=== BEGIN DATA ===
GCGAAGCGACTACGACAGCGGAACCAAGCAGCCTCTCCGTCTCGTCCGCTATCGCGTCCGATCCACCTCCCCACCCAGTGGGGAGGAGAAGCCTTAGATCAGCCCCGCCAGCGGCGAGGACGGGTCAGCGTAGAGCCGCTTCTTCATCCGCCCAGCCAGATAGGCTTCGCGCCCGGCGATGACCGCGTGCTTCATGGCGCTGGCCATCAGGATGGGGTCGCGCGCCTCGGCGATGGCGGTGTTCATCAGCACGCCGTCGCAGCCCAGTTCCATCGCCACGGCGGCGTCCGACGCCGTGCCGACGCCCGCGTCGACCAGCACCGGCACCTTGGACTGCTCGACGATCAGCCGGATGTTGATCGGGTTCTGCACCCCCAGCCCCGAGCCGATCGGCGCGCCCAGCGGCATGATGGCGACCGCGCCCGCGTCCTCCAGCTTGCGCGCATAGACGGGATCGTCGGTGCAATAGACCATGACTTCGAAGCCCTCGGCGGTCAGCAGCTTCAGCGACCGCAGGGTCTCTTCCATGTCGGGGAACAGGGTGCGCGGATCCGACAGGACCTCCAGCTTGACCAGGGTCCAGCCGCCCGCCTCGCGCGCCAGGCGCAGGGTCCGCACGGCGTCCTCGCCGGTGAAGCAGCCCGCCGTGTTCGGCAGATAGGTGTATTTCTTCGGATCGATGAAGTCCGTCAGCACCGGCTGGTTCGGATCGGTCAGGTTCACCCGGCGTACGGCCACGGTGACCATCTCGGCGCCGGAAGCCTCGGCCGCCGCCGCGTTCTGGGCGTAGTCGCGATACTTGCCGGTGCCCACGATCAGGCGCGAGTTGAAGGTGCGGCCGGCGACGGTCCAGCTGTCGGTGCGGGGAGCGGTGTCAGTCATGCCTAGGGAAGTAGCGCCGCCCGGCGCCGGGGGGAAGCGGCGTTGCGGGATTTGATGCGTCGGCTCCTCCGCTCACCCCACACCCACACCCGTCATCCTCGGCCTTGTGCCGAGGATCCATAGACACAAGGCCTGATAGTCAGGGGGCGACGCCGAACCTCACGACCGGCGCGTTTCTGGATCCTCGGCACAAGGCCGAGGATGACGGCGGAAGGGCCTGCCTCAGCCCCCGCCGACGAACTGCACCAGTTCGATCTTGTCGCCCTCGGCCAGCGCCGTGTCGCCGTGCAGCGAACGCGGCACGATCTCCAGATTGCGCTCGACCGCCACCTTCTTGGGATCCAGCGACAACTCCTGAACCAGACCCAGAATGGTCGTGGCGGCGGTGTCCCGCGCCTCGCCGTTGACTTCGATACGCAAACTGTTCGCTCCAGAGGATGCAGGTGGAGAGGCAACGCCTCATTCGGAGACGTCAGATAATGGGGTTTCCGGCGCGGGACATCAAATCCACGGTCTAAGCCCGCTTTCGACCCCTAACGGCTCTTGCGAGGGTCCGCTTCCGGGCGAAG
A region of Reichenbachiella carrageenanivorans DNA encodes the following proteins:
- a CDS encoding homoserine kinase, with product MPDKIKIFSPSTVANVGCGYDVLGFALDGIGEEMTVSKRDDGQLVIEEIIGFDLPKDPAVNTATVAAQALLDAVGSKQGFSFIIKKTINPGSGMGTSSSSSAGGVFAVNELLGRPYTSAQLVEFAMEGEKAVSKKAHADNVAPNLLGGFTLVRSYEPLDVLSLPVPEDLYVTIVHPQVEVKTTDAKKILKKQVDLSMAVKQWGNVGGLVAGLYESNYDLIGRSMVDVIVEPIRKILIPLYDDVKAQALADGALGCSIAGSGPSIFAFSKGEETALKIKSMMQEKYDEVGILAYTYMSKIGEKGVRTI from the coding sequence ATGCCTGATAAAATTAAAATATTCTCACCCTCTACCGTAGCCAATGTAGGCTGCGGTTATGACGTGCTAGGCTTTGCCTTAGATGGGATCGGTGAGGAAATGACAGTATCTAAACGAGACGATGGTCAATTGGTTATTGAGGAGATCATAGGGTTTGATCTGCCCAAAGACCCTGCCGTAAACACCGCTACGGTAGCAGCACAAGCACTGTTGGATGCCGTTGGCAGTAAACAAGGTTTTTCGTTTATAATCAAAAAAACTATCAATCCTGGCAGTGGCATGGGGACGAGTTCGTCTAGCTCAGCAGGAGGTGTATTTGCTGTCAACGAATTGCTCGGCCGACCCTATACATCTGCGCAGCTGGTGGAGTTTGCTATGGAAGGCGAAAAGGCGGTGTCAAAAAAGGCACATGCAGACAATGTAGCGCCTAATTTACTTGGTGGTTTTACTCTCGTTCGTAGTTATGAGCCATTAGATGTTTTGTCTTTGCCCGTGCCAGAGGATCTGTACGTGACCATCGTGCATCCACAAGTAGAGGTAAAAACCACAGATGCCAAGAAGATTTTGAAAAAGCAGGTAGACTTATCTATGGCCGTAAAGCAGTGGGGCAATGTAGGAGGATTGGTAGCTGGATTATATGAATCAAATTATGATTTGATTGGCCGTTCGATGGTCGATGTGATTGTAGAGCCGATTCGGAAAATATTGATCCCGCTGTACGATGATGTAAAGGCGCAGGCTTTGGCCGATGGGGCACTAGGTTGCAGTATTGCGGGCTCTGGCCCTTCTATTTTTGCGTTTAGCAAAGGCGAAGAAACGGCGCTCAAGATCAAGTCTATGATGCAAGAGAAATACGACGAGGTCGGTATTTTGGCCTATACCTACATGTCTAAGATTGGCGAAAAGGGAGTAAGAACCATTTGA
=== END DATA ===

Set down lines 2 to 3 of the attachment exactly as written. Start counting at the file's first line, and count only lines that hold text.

A region of Reichenbachiella carrageenanivorans DNA encodes the following proteins:
- a CDS encoding homoserine kinase, with product MPDKIKIFSPSTVANVGCGYDVLGFALDGIGEEMTVSKRDDGQLVIEEIIGFDLPKDPAVNTATVAAQALLDAVGSKQGFSFIIKKTINPGSGMGTSSSSSAGGVFAVNELLGRPYTSAQLVEFAMEGEKAVSKKAHADNVAPNLLGGFTLVRSYEPLDVLSLPVPEDLYVTIVHPQVEVKTTDAKKILKKQVDLSMAVKQWGNVGGLVAGLYESNYDLIGRSMVDVIVEPIRKILIPLYDDVKAQALADGALGCSIAGSGPSIFAFSKGEETALKIKSMMQEKYDEVGILAYTYMSKIGEKGVRTI from the coding sequence ATGCCTGATAAAATTAAAATATTCTCACCCTCTACCGTAGCCAATGTAGGCTGCGGTTATGACGTGCTAGGCTTTGCCTTAGATGGGATCGGTGAGGAAATGACAGTATCTAAACGAGACGATGGTCAATTGGTTATTGAGGAGATCATAGGGTTTGATCTGCCCAAAGACCCTGCCGTAAACACCGCTACGGTAGCAGCACAAGCACTGTTGGATGCCGTTGGCAGTAAACAAGGTTTTTCGTTTATAATCAAAAAAACTATCAATCCTGGCAGTGGCATGGGGACGAGTTCGTCTAGCTCAGCAGGAGGTGTATTTGCTGTCAACGAATTGCTCGGCCGACCCTATACATCTGCGCAGCTGGTGGAGTTTGCTATGGAAGGCGAAAAGGCGGTGTCAAAAAAGGCACATGCAGACAATGTAGCGCCTAATTTACTTGGTGGTTTTACTCTCGTTCGTAGTTATGAGCCATTAGATGTTTTGTCTTTGCCCGTGCCAGAGGATCTGTACGTGACCATCGTGCATCCACAAGTAGAGGTAAAAACCACAGATGCCAAGAAGATTTTGAAAAAGCAGGTAGACTTATCTATGGCCGTAAAGCAGTGGGGCAATGTAGGAGGATTGGTAGCTGGATTATATGAATCAAATTATGATTTGATTGGCCGTTCGATGGTCGATGTGATTGTAGAGCCGATTCGGAAAATATTGATCCCGCTGTACGATGATGTAAAGGCGCAGGCTTTGGCCGATGGGGCACTAGGTTGCAGTATTGCGGGCTCTGGCCCTTCTATTTTTGCGTTTAGCAAAGGCGAAGAAACGGCGCTCAAGATCAAGTCTATGATGCAAGAGAAATACGACGAGGTCGGTATTTTGGCCTATACCTACATGTCTAAGATTGGCGAAAAGGGAGTAAGAACCATTTGA